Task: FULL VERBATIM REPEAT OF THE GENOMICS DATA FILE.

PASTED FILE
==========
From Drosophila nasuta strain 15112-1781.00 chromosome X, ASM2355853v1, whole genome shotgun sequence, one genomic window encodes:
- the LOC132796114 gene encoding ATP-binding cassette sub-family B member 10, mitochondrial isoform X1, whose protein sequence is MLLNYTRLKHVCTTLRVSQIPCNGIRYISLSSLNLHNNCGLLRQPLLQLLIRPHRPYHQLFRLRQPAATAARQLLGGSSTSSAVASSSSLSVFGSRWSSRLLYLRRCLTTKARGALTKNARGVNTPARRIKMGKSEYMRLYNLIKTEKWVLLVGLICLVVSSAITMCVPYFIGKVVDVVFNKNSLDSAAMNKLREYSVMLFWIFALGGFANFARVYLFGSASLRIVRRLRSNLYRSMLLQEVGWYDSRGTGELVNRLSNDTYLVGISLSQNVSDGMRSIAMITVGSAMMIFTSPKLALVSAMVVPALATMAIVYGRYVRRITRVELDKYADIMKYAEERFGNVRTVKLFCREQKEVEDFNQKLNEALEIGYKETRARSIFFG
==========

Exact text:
From Drosophila nasuta strain 15112-1781.00 chromosome X, ASM2355853v1, whole genome shotgun sequence, one genomic window encodes:
- the LOC132796114 gene encoding ATP-binding cassette sub-family B member 10, mitochondrial isoform X1, whose protein sequence is MLLNYTRLKHVCTTLRVSQIPCNGIRYISLSSLNLHNNCGLLRQPLLQLLIRPHRPYHQLFRLRQPAATAARQLLGGSSTSSAVASSSSLSVFGSRWSSRLLYLRRCLTTKARGALTKNARGVNTPARRIKMGKSEYMRLYNLIKTEKWVLLVGLICLVVSSAITMCVPYFIGKVVDVVFNKNSLDSAAMNKLREYSVMLFWIFALGGFANFARVYLFGSASLRIVRRLRSNLYRSMLLQEVGWYDSRGTGELVNRLSNDTYLVGISLSQNVSDGMRSIAMITVGSAMMIFTSPKLALVSAMVVPALATMAIVYGRYVRRITRVELDKYADIMKYAEERFGNVRTVKLFCREQKEVEDFNQKLNEALEIGYKETRARSIFFG